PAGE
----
“In parallel, I was working on a new AI (Artificial Intelligence) for SCRABBLE (Macondo) – also as a way to teach myself the Go programming language. My computer couldn’t even run the ISC Wordbiz app anymore, and I thought we really needed something modern and functional, with a built-in AI, tournaments, learning modes, puzzles, etc. I had a big vision for this app. However, I became quickly discouraged when ISC announced they were releasing a browser version of the app. Sometimes it’s easy for me to get discouraged from working on a large project, and this was a mistake – I wish I’d kept working on it! However, I continued working on the Macondo project and eventually enlisted Jesse Day to help me. We met every so often and hacked together on different ideas; we wanted to start by replicating what Quackle did and then add machine learning to it.

“In 2020 I finally released a very early ‘pre-alpha’ version of Macondo. It wasn’t (and still is not) as good as Quackle yet, but what I released was a research-friendly platform. Indeed a few people have already used it to run millions of games against itself and come up with interesting insights about letter values, score distributions, etc. Jesse and I used this heavily to come up with some leave values that actually slightly outperform Quackle’s. (This simple AI is actually the basis for our HastyBot in Woogles – still a very formidable opponent!).

“It was around this time that we wanted to put a GUI (Graphical User Interface) to it and make it more user friendly. My friend Conrad Bassett-Bouchard messaged me, interested in working on the front-end design, and the three of us had a meeting where we realized that what we actually wanted was to make a platform for playing online, and not just a GUI for an artificial intelligence.

“So we put the Macondo project on the backburner and essentially founded the Woogles.io team in early May of 2020. After just 5 months, we were able to raise over $25K on Kickstarter and are now hosting hundreds of daily active users! We added 4 more people to the team – an amazing front-end programmer and designer (Brianna McKissen), an awesome back-end coder (Josh Castellano), and two awesome people on the community / social side of things (Doug Brockmeier and Will Anderson). All of us are Scrabblers and are all in on bringing a great, modern platform where we can play word games online, even after the pandemic is over.”

He frames his performance to accept the good and the bad in realistic terms: “I take SCRABBLE very seriously, in an often slightly detrimental way. I get upset when I play badly, and as this game is so difficult to master, it is still quite often that I make game-losing errors. Spending so much of my free time on developing tools instead of studying has not helped me improve at the game, but this is a tradeoff that I have chosen to make, and as such, I have learned to live with not being one of the elite players. I still have had a few highlights: although I have never cashed at a Nationals, I finished one out of the cash twice (in 2019 and 2017), have hit a peak rating of 2033 in the year 2016, and have been awarded the title SCRABBLE Master.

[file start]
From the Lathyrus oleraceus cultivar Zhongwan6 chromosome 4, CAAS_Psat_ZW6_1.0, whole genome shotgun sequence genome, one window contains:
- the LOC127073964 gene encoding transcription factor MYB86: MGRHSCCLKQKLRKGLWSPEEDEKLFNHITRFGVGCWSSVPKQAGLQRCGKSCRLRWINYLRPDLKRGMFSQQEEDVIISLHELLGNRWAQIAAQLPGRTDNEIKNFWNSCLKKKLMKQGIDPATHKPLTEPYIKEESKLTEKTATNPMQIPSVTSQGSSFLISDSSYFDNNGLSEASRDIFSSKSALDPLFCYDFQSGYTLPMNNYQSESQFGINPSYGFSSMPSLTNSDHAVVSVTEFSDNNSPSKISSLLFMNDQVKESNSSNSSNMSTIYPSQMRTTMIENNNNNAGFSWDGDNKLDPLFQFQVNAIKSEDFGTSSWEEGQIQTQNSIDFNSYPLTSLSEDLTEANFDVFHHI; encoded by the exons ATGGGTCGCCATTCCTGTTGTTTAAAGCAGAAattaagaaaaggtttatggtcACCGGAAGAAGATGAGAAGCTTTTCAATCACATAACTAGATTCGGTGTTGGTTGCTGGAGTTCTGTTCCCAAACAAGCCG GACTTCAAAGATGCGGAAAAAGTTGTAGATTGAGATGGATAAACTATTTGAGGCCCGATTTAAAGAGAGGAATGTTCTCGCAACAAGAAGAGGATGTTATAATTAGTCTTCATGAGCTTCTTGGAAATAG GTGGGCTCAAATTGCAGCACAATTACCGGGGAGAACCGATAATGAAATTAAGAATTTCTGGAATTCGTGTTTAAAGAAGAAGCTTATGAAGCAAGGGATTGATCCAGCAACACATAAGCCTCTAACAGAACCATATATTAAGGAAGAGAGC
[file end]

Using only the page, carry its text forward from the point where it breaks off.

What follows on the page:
“I have also won a few prestigious tournaments: The California Open in 2015, Shediac (NB) in 2017 (one of the biggest ever money tournaments in SCRABBLE outside of the NASC!), NYC Memorial Day and Lake George (NY) in 2019, and a few other smaller tourneys. Best of all though, if it wasn’t for this game, I wouldn’t have met my amazing wife – that’s way better than any SCRABBLE performance😀

César accepts congratulation from Lake George directors Kieran O’Connor and Josh Greenway in 2019.

For the future of the game, he expresses these aspirations: “I have a vision for this game that involves bringing it to as much prominence as chess. I want to build the premier experience for playing online and hope to host more prestigious tournaments on our platform, such as the Virtual Crescent City Cup in January. A few members have pioneered several great anti-cheating technologies involving cameras and full-screen recording. We recently deployed our own anti-cheating technology, using computer analysis of large numbers of games, and will expand and improve upon it over the next year.

“I also want to build a community around the game based on more modern tools such as Twitch and Discord. Our Discord channel already has several hundred users, and they share positions, tips, puzzles, and contribute a ton to our Woogles platform in terms of code and data analysis. We hope to continue this. Will’s Twitch streams have hit over 200 concurrent viewers multiple times; we want to increase this by at least an order of magnitude, and eventually get many more people to try the real-life game in person once the pandemic is over.

“Even without a pandemic, I would love for people to continue to play on Woogles and continue to host worldwide tournaments. I really enjoyed a few tournaments this year where I got to play people from all over the world; this is difficult and costly to do in person, particularly for people in developing countries. It is our dream that the next world champion learns how to play on Woogles.”

César, your life is one of achievement, and a shining example of a family’s love and dedication to overcome hurdles to achieve excellence by reaching potential. You have used your skills to enhance and develop our game in so many ways, and the champions of tomorrow are truly part of your handiwork and efforts. We are really indebted to what you have brought to the advancement of our game, and history will no doubt herald you for taking us to a quantum leap shift forward based on your contributions.

Thank you, and keep the good work coming!